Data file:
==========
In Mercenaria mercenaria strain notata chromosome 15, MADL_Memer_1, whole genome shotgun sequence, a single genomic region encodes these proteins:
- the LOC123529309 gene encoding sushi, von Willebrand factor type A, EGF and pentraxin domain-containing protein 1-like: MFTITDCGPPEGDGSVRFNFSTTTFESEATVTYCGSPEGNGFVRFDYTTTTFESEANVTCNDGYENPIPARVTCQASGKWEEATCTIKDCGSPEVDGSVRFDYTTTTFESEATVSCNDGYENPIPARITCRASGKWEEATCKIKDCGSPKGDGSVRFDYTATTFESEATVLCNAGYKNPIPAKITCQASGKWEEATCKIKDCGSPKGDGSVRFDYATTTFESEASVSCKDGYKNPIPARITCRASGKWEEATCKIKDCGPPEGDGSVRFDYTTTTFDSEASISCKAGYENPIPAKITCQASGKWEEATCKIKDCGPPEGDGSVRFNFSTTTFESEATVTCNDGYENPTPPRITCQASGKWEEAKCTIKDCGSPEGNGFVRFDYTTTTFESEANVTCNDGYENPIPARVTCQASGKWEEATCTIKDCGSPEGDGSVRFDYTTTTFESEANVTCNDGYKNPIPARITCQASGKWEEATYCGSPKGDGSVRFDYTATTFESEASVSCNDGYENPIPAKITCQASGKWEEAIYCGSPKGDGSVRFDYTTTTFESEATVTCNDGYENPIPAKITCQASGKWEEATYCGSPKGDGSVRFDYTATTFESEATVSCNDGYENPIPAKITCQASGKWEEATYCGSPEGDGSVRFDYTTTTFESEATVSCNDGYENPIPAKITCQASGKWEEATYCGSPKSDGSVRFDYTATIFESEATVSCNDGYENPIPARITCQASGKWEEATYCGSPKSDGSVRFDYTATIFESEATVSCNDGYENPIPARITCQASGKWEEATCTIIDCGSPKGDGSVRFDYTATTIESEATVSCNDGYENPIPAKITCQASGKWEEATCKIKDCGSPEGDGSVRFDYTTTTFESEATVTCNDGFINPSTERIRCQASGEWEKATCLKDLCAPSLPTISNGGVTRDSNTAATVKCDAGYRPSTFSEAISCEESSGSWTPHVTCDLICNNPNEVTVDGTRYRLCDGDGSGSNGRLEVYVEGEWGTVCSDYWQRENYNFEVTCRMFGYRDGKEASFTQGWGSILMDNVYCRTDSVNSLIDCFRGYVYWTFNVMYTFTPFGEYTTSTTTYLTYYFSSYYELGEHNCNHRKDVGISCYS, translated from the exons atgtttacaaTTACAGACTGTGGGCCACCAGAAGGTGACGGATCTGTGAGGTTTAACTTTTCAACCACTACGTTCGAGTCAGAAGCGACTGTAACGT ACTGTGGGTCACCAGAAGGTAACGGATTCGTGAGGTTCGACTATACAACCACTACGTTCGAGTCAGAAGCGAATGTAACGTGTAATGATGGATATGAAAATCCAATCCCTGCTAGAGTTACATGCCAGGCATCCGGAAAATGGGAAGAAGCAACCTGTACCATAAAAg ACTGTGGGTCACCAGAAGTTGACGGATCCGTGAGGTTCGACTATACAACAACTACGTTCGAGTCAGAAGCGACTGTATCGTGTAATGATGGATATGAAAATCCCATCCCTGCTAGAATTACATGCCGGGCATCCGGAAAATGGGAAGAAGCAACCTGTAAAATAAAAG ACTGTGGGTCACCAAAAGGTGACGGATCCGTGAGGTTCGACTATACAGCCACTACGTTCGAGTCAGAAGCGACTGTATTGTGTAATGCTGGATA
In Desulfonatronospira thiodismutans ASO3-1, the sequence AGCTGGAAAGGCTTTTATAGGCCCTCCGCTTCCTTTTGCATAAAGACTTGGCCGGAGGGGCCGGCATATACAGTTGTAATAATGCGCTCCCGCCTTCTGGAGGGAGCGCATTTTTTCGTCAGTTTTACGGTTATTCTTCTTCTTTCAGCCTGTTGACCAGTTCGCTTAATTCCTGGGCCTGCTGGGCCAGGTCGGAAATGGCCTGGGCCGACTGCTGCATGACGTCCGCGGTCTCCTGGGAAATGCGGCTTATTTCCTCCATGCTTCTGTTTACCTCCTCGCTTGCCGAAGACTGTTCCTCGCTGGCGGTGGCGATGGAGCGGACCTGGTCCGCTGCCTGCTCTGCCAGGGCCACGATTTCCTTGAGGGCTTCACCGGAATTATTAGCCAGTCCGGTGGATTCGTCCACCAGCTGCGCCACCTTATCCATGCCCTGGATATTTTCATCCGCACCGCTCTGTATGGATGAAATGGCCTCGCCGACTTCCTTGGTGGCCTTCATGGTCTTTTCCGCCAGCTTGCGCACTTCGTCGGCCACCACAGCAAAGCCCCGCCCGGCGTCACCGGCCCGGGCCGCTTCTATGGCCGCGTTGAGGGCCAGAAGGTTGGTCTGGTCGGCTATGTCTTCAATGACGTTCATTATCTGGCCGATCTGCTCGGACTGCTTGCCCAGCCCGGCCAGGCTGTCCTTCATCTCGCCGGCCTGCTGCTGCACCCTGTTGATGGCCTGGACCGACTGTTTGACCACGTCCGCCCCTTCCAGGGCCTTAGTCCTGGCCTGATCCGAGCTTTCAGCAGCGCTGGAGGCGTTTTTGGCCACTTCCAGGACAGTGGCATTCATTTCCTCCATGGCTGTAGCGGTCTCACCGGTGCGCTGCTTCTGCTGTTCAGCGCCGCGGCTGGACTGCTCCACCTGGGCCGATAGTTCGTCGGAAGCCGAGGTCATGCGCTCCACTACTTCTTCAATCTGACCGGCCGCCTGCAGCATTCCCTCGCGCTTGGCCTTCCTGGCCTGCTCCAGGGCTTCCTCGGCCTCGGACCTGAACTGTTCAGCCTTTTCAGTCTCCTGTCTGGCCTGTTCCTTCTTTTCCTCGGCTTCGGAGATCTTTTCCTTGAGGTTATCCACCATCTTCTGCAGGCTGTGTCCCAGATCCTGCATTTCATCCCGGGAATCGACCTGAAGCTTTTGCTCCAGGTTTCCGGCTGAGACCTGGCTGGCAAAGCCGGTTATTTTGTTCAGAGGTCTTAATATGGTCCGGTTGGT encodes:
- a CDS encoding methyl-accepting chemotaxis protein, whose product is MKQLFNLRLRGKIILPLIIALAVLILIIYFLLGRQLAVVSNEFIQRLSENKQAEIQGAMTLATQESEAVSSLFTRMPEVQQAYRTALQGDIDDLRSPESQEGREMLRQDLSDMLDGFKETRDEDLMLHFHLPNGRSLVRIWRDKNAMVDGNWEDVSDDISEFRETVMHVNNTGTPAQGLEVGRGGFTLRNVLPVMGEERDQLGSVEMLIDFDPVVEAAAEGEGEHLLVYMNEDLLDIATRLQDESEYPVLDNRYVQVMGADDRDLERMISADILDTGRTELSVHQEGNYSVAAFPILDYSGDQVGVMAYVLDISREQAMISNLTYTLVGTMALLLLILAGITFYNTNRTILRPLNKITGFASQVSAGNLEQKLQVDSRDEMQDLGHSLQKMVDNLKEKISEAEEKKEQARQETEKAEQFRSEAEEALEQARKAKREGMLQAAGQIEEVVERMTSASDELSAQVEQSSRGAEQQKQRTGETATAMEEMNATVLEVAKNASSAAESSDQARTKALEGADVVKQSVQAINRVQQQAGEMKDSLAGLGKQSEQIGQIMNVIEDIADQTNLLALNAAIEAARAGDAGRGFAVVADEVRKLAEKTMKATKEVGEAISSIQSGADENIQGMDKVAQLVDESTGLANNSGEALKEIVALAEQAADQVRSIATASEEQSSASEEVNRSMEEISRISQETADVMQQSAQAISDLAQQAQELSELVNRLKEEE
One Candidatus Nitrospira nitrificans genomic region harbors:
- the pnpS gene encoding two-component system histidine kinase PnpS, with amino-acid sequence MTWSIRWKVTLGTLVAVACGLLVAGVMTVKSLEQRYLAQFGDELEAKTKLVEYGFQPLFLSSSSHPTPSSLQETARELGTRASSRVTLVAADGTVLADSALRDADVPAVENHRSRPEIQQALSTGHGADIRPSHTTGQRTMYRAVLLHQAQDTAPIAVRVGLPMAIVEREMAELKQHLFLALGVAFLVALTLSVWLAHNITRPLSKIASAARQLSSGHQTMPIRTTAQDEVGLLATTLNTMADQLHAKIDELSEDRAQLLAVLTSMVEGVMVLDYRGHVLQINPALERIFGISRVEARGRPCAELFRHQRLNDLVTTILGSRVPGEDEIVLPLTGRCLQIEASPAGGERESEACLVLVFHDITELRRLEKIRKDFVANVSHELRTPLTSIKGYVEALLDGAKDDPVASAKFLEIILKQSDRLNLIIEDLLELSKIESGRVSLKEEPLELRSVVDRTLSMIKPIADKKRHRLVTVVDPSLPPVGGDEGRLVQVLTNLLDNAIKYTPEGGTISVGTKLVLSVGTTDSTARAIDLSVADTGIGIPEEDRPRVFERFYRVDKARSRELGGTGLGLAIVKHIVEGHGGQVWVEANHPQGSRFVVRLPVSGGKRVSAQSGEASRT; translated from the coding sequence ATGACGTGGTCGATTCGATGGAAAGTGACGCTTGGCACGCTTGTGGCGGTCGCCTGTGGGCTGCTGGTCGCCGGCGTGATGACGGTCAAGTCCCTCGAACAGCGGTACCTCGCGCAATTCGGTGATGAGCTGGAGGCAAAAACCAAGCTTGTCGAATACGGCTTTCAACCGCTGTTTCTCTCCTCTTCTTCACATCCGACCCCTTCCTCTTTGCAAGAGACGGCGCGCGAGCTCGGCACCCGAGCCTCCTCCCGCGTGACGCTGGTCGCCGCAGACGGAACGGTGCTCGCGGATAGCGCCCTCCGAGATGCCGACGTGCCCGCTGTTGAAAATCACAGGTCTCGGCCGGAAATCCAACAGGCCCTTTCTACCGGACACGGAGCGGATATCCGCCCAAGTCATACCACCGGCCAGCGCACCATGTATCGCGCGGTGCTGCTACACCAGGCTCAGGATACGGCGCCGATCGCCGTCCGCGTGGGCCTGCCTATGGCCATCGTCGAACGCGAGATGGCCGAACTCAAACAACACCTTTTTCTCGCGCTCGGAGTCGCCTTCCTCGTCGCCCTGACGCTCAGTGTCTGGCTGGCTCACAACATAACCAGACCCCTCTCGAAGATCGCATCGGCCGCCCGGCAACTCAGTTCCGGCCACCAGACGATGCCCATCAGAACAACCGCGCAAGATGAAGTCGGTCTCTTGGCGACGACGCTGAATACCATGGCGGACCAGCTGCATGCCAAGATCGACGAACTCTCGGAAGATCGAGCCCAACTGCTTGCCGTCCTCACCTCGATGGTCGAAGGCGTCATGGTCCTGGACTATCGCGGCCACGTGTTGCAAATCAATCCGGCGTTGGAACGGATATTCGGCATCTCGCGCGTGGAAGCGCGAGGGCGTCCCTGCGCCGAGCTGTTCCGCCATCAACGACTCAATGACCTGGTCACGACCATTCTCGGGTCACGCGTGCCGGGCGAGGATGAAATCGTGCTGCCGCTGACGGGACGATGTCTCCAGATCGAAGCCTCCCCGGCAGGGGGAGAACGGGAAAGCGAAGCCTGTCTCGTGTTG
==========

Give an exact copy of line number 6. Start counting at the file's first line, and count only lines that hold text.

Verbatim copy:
- the pnpS gene encoding two-component system histidine kinase PnpS, with amino-acid sequence MTWSIRWKVTLGTLVAVACGLLVAGVMTVKSLEQRYLAQFGDELEAKTKLVEYGFQPLFLSSSSHPTPSSLQETARELGTRASSRVTLVAADGTVLADSALRDADVPAVENHRSRPEIQQALSTGHGADIRPSHTTGQRTMYRAVLLHQAQDTAPIAVRVGLPMAIVEREMAELKQHLFLALGVAFLVALTLSVWLAHNITRPLSKIASAARQLSSGHQTMPIRTTAQDEVGLLATTLNTMADQLHAKIDELSEDRAQLLAVLTSMVEGVMVLDYRGHVLQINPALERIFGISRVEARGRPCAELFRHQRLNDLVTTILGSRVPGEDEIVLPLTGRCLQIEASPAGGERESEACLVLVFHDITELRRLEKIRKDFVANVSHELRTPLTSIKGYVEALLDGAKDDPVASAKFLEIILKQSDRLNLIIEDLLELSKIESGRVSLKEEPLELRSVVDRTLSMIKPIADKKRHRLVTVVDPSLPPVGGDEGRLVQVLTNLLDNAIKYTPEGGTISVGTKLVLSVGTTDSTARAIDLSVADTGIGIPEEDRPRVFERFYRVDKARSRELGGTGLGLAIVKHIVEGHGGQVWVEANHPQGSRFVVRLPVSGGKRVSAQSGEASRT; translated from the coding sequence ATGACGTGGTCGATTCGATGGAAAGTGACGCTTGGCACGCTTGTGGCGGTCGCCTGTGGGCTGCTGGTCGCCGGCGTGATGACGGTCAAGTCCCTCGAACAGCGGTACCTCGCGCAATTCGGTGATGAGCTGGAGGCAAAAACCAAGCTTGTCGAATACGGCTTTCAACCGCTGTTTCTCTCCTCTTCTTCACATCCGACCCCTTCCTCTTTGCAAGAGACGGCGCGCGAGCTCGGCACCCGAGCCTCCTCCCGCGTGACGCTGGTCGCCGCAGACGGAACGGTGCTCGCGGATAGCGCCCTCCGAGATGCCGACGTGCCCGCTGTTGAAAATCACAGGTCTCGGCCGGAAATCCAACAGGCCCTTTCTACCGGACACGGAGCGGATATCCGCCCAAGTCATACCACCGGCCAGCGCACCATGTATCGCGCGGTGCTGCTACACCAGGCTCAGGATACGGCGCCGATCGCCGTCCGCGTGGGCCTGCCTATGGCCATCGTCGAACGCGAGATGGCCGAACTCAAACAACACCTTTTTCTCGCGCTCGGAGTCGCCTTCCTCGTCGCCCTGACGCTCAGTGTCTGGCTGGCTCACAACATAACCAGACCCCTCTCGAAGATCGCATCGGCCGCCCGGCAACTCAGTTCCGGCCACCAGACGATGCCCATCAGAACAACCGCGCAAGATGAAGTCGGTCTCTTGGCGACGACGCTGAATACCATGGCGGACCAGCTGCATGCCAAGATCGACGAACTCTCGGAAGATCGAGCCCAACTGCTTGCCGTCCTCACCTCGATGGTCGAAGGCGTCATGGTCCTGGACTATCGCGGCCACGTGTTGCAAATCAATCCGGCGTTGGAACGGATATTCGGCATCTCGCGCGTGGAAGCGCGAGGGCGTCCCTGCGCCGAGCTGTTCCGCCATCAACGACTCAATGACCTGGTCACGACCATTCTCGGGTCACGCGTGCCGGGCGAGGATGAAATCGTGCTGCCGCTGACGGGACGATGTCTCCAGATCGAAGCCTCCCCGGCAGGGGGAGAACGGGAAAGCGAAGCCTGTCTCGTGTTG